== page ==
5 things we learned at the Winter Podcast Upfronts
Seven media companies, including ESPN and iHeartMedia, took turns on Feb. 20 pitching their podcasts to a screening room of advertisers and agency execs. Hosted at Hollywood talent agency UTA’s Beverly Hills office, the Winter Podcast Upfronts were a somewhat standard event, the speed dating version of a traditional sales pitch. Over the course of four hours, the media companies presented slates of shows and paraded out celebrity hosts such as actors Justin Long and Paul Scheer, sports commentator Stephen A. Smith and comedian Bert Kreischer, who immediately tore off his shirt upon taking the stage and carried on topless talking about his “Burtcast” show “where we just bullshit,” he said. On that note, here is what else you missed.
Ad buyers struggle to identify podcasts to advertise against
Everyone has a podcast now. Trying to navigate all of the available podcasts is one of the biggest challenges ad buyers face, said Lindsay Mendoza, associate director for promotions and activations at Horizon Media. “A lot of the time I’m sitting and Googling ‘top 10 podcast shows.’” For Mendoza, events like the Winter Podcast Upfronts help her to pick out which podcasts to consider for her clients. “Right now I feel like I’m having to put so many feelers out to find one or two podcasts I like.”
Podcasts are a growing sliver of how people spend their time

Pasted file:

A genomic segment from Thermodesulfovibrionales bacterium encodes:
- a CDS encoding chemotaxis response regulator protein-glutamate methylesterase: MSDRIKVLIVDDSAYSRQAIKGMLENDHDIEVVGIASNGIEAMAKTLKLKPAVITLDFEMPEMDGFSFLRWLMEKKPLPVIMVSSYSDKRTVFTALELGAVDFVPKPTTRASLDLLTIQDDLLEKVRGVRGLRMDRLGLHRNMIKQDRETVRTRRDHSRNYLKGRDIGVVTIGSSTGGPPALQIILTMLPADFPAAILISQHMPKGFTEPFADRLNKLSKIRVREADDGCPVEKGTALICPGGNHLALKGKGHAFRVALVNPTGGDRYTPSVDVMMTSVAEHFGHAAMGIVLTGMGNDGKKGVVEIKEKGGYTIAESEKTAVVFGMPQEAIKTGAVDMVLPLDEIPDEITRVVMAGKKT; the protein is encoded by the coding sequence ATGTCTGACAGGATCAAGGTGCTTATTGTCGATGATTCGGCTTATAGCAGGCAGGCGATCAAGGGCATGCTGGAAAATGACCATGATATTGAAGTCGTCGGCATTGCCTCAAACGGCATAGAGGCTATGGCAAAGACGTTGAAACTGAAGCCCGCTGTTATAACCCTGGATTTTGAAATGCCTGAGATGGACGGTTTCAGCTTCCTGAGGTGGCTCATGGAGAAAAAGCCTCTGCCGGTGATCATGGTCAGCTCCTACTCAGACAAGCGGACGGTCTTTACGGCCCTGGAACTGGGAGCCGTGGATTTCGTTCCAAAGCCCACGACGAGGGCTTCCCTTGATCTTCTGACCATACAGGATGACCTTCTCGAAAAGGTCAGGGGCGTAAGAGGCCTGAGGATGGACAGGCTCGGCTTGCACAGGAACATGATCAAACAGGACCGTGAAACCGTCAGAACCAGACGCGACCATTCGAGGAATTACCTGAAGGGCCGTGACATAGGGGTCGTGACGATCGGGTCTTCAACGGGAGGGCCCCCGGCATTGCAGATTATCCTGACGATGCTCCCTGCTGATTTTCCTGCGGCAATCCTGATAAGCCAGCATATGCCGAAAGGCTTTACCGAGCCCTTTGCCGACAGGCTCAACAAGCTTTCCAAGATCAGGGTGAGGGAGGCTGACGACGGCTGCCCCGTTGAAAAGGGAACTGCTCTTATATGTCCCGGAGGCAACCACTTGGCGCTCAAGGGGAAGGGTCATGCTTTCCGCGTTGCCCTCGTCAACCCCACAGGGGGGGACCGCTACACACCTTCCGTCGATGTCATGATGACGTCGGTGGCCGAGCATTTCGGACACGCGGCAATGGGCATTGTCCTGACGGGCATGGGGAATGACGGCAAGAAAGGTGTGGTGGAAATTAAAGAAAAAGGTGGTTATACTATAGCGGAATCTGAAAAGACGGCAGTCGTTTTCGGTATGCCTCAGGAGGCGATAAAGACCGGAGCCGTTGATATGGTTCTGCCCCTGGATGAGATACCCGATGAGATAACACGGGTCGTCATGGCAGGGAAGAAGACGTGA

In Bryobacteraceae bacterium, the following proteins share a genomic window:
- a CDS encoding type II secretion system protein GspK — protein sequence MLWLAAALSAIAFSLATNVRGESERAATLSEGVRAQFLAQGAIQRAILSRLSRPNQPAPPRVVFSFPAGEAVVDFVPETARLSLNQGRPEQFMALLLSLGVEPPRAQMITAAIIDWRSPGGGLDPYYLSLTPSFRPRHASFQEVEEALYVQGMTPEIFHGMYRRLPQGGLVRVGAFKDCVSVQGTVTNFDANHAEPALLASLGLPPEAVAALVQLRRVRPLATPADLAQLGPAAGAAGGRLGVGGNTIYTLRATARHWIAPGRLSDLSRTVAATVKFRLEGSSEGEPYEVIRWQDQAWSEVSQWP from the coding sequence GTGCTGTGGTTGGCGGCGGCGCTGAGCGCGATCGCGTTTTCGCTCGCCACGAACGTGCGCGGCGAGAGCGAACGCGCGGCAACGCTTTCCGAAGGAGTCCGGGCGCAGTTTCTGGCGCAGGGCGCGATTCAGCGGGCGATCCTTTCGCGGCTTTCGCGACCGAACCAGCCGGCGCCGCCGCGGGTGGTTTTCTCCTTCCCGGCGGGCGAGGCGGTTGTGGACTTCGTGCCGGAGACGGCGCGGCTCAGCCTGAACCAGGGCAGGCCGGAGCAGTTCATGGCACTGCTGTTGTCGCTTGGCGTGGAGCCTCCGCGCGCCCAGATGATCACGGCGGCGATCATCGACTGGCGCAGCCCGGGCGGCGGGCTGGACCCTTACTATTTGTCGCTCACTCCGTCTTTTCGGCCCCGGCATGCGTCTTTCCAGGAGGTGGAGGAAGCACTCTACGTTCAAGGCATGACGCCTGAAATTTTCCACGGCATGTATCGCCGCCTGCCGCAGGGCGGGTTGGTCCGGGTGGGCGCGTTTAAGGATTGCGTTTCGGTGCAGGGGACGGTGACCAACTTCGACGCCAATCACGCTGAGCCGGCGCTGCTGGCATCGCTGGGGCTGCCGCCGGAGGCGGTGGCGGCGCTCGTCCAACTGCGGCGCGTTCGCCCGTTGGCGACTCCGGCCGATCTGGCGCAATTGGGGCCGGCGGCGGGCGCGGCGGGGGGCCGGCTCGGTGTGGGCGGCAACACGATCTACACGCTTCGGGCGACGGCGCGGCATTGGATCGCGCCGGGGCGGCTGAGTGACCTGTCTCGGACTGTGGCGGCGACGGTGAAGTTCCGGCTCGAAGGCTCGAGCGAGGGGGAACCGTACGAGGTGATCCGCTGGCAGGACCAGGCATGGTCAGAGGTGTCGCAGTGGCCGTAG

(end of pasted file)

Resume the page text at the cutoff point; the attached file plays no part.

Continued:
Between 2014 and 2018, podcasting’s share of the time people spend listening to audio more than doubled, according to Tom Webster, svp of Edison Research. Using a panel of 4,000 people in the U.S. aged 13 years old and older, the research firm measured podcast’s share of listeners’ time spent increasing from 1.7 percent in 2014 to 3.9 percent in 2018. That’s still low compared to traditional radio’s dominant 45 percent share. Podcasting’s share also trailed streaming audio services like Spotify and Pandora (15 percent), the CDs and mp3s that people apparently still listen to (12 percent) and satellite radio (7 percent). But Webster argued that podcasting’s share still accounts for “tens of millions of hours” of listening time.
New shows to suss out
The media companies presented slates upon slates of new shows for ad buyers like Mendoza to sift through. But there were a few highlights. Podcast Media Marketing is working with the producers behind “Serial” to premiere a new show in the fourth quarter of 2019 that looks at the public education system. ESPN will debut sometime this year a “30 for 30 Podcast” documenting the backstory behind Los Angeles Clippers owner Donald Sterling being forced to sell the team…by his wife. And in May, Wondery and Bloomberg Media will bow a podcast exploring how a psychiatrist seized control of a successful business exec’s life.
Podcast episodes have a long lifespan